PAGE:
J Biol Chem. 2014; 289(47):32742-56 [PubMed] Article available free on PMC after 21/11/2015 Related Publications
It is increasingly important to understand the molecular basis for the plasticity of neoplastic cells and their capacity to transition between differentiated and stemlike phenotypes. Kruppel-like factor-9 (KLF9), a member of the large KLF transcription factor family, has emerged as a regulator of oncogenesis, cell differentiation, and neural development; however, the molecular basis for the diverse contextual functions of KLF9 remains unclear. This study focused on the functions of KLF9 in human glioblastoma stemlike cells. We established for the first time a genome-wide map of KLF9-regulated targets in human glioblastoma stemlike cells and show that KLF9 functions as a transcriptional repressor and thereby regulates multiple signaling pathways involved in oncogenesis and stem cell regulation. A detailed analysis of one such pathway, integrin signaling, showed that the capacity of KLF9 to inhibit glioblastoma cell stemness and tumorigenicity requires ITGA6 repression. These findings enhance our understanding of the transcriptional networks underlying cancer cell stemness and differentiation and identify KLF9-regulated molecular targets applicable to cancer therapeutics.

Schillace RV, Skinner AM, Pommier RF, et al.
Estrogen receptor, progesterone receptor, interleukin-6 and interleukin-8 are variable in breast cancer and benign stem/progenitor cell populations.
BMC Cancer. 2014; 14:733 [PubMed] Article available free on PMC after 21/11/2015 Related Publications
BACKGROUND: Estrogen receptor positive breast cancers have high recurrence rates despite tamoxifen therapy. Breast cancer stem/progenitor cells (BCSCs) initiate tumors, but expression of estrogen (ER) or progesterone receptors (PR) and response to tamoxifen is unknown. Interleukin-6 (IL-6) and interleukin-8 (IL-8) may influence tumor response to therapy but expression in BCSCs is also unknown.
METHODS: BCSCs were isolated from breast cancer and benign surgical specimens based on CD49f/CD24 markers. CD44 was measured. Gene and protein expression of ER alpha, ER beta, PR, IL-6 and IL-8 were measured by proximity ligation assay and qRT-PCR.
RESULTS: Gene expression was highly variable between patients. On average, BCSCs expressed 10-106 fold less ERα mRNA and 10-103 fold more ERβ than tumors or benign stem/progenitor cells (SC). BCSC lin-CD49f-CD24-cells were the exception and expressed higher ERα mRNA. PR mRNA in BCSCs averaged 10-104 fold less than in tumors or benign tissue, but was similar to benign SCs. ERα and PR protein detection in BCSCs was lower than ER positive and similar to ER negative tumors. IL-8 mRNA was 10-104 higher than tumor and 102 fold higher than benign tissue. IL-6 mRNA levels were equivalent to benign and only higher than tumor in lin-CD49f-CD24-cells. IL-6 and IL-8 proteins showed overlapping levels of expressions among various tissues and cell populations.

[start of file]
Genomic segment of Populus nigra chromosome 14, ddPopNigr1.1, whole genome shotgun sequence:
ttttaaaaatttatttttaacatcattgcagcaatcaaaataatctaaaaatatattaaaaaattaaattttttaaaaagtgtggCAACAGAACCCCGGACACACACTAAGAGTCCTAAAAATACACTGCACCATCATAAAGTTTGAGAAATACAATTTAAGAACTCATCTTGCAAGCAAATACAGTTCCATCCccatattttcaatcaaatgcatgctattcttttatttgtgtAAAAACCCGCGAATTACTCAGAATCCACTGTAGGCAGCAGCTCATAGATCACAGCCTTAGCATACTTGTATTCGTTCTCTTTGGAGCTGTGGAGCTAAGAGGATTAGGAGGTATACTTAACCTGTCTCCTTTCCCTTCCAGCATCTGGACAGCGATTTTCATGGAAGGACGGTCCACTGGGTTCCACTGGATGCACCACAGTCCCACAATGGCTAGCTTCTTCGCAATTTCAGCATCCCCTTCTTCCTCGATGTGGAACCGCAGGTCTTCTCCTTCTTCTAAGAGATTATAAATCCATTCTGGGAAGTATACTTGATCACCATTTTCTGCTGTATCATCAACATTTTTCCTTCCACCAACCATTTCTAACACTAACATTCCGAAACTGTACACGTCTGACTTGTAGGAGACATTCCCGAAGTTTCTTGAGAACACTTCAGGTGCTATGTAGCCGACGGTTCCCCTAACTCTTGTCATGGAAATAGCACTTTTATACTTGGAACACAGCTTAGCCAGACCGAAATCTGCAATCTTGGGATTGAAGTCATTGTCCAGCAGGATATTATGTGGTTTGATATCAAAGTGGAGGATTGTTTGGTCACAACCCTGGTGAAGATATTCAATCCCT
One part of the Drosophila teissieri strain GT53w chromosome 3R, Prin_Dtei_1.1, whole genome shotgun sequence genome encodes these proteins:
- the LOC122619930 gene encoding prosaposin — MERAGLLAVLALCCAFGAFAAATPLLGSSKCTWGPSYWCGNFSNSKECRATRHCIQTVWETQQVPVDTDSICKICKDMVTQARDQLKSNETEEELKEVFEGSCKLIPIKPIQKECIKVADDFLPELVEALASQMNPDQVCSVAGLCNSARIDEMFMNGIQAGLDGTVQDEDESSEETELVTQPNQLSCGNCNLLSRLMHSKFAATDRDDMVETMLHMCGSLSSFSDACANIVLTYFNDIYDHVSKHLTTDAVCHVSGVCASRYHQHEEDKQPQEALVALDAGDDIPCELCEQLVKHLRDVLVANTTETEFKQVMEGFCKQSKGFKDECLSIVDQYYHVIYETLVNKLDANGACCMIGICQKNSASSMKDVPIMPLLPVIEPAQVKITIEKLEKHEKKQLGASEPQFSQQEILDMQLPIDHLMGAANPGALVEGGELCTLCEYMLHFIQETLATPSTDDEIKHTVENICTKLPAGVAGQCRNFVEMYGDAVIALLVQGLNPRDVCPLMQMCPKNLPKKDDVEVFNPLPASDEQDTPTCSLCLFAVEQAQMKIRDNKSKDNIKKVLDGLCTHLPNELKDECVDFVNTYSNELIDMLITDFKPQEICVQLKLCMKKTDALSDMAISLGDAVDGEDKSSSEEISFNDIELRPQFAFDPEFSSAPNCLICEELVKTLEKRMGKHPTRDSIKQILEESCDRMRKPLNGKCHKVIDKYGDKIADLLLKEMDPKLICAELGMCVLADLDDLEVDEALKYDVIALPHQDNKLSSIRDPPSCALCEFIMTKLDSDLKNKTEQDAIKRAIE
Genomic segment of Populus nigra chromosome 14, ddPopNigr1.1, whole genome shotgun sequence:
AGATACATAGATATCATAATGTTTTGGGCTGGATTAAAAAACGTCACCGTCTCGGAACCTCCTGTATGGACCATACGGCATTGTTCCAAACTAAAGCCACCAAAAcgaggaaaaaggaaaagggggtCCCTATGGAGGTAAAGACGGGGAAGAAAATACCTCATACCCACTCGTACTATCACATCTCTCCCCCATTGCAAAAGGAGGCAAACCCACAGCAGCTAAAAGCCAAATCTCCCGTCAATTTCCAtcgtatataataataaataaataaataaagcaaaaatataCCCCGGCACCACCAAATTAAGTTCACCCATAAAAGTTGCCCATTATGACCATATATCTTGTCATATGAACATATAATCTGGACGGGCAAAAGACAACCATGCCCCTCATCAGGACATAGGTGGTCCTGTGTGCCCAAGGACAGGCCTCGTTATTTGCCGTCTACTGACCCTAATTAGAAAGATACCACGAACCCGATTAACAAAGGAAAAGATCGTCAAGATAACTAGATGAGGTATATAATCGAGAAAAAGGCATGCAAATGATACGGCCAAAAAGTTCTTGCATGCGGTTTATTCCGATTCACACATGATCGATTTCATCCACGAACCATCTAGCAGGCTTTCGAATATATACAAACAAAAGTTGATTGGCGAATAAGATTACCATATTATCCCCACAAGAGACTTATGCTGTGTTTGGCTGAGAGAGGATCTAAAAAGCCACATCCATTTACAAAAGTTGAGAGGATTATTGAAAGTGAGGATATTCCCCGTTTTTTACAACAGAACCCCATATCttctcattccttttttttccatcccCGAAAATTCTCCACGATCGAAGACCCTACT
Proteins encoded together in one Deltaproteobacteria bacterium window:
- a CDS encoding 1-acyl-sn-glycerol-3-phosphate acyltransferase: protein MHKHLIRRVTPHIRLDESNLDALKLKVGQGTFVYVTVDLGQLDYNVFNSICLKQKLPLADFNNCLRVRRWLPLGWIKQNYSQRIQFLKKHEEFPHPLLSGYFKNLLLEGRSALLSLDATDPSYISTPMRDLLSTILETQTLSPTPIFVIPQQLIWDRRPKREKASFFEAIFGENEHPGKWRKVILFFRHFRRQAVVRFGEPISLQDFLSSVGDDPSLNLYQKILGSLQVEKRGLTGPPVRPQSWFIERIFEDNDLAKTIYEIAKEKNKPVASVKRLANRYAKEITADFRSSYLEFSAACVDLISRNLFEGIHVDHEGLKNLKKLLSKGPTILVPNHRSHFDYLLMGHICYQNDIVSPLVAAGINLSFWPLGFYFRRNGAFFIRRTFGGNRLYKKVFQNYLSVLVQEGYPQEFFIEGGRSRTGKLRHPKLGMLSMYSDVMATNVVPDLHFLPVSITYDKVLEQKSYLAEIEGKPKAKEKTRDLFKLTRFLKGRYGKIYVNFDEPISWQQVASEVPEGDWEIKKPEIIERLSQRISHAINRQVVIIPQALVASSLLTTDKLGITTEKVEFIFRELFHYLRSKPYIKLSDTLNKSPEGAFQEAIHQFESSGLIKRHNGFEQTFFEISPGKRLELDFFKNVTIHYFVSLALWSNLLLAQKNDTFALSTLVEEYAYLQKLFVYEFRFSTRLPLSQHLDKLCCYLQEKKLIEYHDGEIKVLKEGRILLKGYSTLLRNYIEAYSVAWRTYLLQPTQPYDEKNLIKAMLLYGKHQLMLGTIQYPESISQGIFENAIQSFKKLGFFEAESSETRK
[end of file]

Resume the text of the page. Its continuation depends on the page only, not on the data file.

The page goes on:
CONCLUSIONS: BCSCs and SCs demonstrate patient-specific variability of gene/protein expression. BCSC gene/protein expression may vary from that of other tumor cells, suggesting a mechanism by which hormone refractory disease may occur.

Leccia F, Del Vecchio L, Mariotti E, et al.
ABCG2, a novel antigen to sort luminal progenitors of BRCA1- breast cancer cells.
Mol Cancer. 2014; 13:213 [PubMed] Article available free on PMC after 21/11/2015 Related Publications
INTRODUCTION: Tumor-initiating cells (TICs), aka "cancer stem cells", are believed to fuel tumors and to sustain therapy resistance and systemic metastasis. Breast cancer is the first human carcinoma in which a subpopulation of cells displaying a specific CD44+/CD24-/low/ESA+ antigenic phenotype was found to have TIC properties. However, CD44+/CD24-/low/ESA+ is not a universal marker phenotype of TICs in all breast cancer subtypes. The aim of this study was to identify novel antigens with which to isolate the TIC population of the basal-A/basal-like breast cancer cell lines.